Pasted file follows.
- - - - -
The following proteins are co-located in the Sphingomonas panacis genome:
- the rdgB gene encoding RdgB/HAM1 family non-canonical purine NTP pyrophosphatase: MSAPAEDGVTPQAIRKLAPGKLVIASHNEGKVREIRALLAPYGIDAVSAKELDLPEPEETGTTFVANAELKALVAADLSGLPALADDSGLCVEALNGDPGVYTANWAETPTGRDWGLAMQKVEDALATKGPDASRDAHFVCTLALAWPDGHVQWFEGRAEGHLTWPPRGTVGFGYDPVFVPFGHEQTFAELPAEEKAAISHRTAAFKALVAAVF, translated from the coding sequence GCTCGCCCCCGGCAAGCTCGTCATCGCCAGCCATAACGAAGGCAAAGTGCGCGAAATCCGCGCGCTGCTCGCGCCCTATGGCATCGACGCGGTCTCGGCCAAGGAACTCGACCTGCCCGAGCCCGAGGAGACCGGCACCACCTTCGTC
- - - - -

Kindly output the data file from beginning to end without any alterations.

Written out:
The following proteins are co-located in the Sphingomonas panacis genome:
- the rdgB gene encoding RdgB/HAM1 family non-canonical purine NTP pyrophosphatase: MSAPAEDGVTPQAIRKLAPGKLVIASHNEGKVREIRALLAPYGIDAVSAKELDLPEPEETGTTFVANAELKALVAADLSGLPALADDSGLCVEALNGDPGVYTANWAETPTGRDWGLAMQKVEDALATKGPDASRDAHFVCTLALAWPDGHVQWFEGRAEGHLTWPPRGTVGFGYDPVFVPFGHEQTFAELPAEEKAAISHRTAAFKALVAAVF, translated from the coding sequence GCTCGCCCCCGGCAAGCTCGTCATCGCCAGCCATAACGAAGGCAAAGTGCGCGAAATCCGCGCGCTGCTCGCGCCCTATGGCATCGACGCGGTCTCGGCCAAGGAACTCGACCTGCCCGAGCCCGAGGAGACCGGCACCACCTTCGTC